20 years in the pressure washer industry
What is a "GOOD" pressure washer?
I won't call out a specific brand, but I will tell you what to look for.
First off price is not a qualifier, if your shopping price only, you will get a throw-a way pressure washer, may last a season, may not last through the task you purchased it for.
Second, high PSI numbers should not be the main goal, you need to understand the relationship between PSI & GPM.
Third, the pump is the "hart" of the unit, no matter what the other bells & whistles are, it is the pump that makes it a pressure washer.
So if your with me so far, let's talk about the pump first.
You may think that the pump "compresses" the water, it dose not, the pump is known in the industry as a "positive flow pump"
O.K. you say but what dose that mean? think of a sump pump or even the water pump in your car, and how it's constructed,
that kind of pump has a impeller (like a fan) that spins inside of a volute (a cavity that directs the flow).
This kind of pump can be dead headed (stopping the flow at the exit/discharge port) with no damage to the pump, the water will just circulate around the impeller and not exit the discharge, however if this conduction is maintained for a period of time, due to friction the water will heat up and eventually destroy the pump.
A pressure washer pump has pistons, seals and check valves, to move a constant flow of water, and by restricting the flow pressure is raised in side the pump, if this kind of pump is "dead headed" it will (provided you have enough horse power) blow the pump apart.
Still with me? good, so now you might ask well I have a trigger gun on the end of the hose, it stops the flow of water so why doesn't the pump blow up?
Good question indeed, when the trigger gun is released the flow of water(depending on the manufacture) is either stopped or redirected. On electric units it is common to have a pressure switch on the pump to shut off the electric motor driving the pump when the trigger is released. The down fall of this system is first, it's hard on the electric motor, the hardest thing for an electric motor is the "start" and excessive starting will shorten the life of the motor. Also because this type of system traps pressure in the pump and hose, any leaks or loss in pressure will restart the motor (short cycling).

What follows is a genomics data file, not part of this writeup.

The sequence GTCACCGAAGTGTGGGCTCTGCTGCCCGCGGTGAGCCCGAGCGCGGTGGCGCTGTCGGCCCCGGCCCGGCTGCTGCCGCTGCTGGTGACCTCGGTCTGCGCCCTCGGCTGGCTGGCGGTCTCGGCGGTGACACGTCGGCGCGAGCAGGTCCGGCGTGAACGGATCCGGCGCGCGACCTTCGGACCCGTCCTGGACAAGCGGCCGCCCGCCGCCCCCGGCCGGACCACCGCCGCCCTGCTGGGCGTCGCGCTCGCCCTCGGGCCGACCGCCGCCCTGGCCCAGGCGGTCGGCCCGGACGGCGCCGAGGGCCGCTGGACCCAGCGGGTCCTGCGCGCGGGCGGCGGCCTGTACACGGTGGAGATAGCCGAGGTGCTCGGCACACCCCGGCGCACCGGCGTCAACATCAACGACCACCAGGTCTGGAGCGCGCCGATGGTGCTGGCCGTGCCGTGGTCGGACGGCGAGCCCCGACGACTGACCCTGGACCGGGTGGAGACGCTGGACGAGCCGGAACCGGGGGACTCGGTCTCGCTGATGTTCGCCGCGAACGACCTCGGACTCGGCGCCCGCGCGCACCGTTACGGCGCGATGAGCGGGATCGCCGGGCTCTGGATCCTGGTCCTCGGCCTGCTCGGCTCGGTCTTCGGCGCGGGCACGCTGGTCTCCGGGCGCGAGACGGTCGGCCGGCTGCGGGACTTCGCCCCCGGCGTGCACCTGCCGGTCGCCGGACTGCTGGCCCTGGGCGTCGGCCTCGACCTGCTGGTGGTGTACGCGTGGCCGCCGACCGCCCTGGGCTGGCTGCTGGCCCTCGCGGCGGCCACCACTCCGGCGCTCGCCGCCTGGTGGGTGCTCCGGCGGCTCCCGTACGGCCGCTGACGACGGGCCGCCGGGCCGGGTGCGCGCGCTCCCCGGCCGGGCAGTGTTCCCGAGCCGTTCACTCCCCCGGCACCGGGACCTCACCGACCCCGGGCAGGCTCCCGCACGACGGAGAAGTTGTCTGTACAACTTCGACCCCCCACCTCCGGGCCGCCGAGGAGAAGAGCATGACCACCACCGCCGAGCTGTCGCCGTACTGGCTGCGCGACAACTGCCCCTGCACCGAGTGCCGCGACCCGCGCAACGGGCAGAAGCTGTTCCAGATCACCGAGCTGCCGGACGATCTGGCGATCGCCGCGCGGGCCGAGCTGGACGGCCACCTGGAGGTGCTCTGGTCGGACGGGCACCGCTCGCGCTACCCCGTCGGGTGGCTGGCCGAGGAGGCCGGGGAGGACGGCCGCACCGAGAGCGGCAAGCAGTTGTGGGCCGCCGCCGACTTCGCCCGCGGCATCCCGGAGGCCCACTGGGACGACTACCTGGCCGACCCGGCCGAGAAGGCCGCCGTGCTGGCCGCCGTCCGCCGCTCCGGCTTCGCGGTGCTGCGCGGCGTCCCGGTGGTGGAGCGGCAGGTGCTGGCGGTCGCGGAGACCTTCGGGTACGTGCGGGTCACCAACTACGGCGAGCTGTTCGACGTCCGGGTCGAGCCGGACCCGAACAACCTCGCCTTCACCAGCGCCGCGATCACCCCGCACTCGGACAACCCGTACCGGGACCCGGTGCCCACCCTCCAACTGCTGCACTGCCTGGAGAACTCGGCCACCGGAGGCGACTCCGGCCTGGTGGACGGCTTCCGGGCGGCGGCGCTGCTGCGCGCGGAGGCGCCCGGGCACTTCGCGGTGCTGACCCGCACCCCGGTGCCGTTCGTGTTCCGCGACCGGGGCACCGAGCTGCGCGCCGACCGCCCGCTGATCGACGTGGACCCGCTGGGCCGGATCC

On gas/diesel driven motors it's unpractical to stop/stare the motor every time the trigger gun is released, so on the pump an "unload-er" valve is installed, when the trigger is released the pressure in side the pump increases to the point where the valve opens to redirect the flow back into the input of the pump. The down side of this system is that first off most operators do not understand this valve and it's the first thing they go for when a loss of pressure is experienced. This valve needs to be set so working pressure is less than the unloading pressure, if incorrectly set the pump will not unload and result in pump damage. ( I have seen many pumps will the head bolts torn off, broken pistons etc.) Also with this type of unload-er system when the trigger is released the pump is circulating water from the output back to the input, this is a small amount of water and due to friction will heat up fast, because the pump only wants to see cold water ( hot water is always made after the pump) damage will occur in a short period of time, to minimize the potential of pump damage due to high water temperature a thermostatic valve is installed on the input side of the pump, so in a perfect world when water temperature got to high it will open releasing the hot water and "new" cold water enters the pump as the temperature cools down the valve should close. The drawback of this is first off, the seals may be damaged by the hot water before the valve opens, ceramic pistons that got hot may crack when the cold water rushes in, and the valve may not totally seal on reset allowing air to enter the pump (cavitation)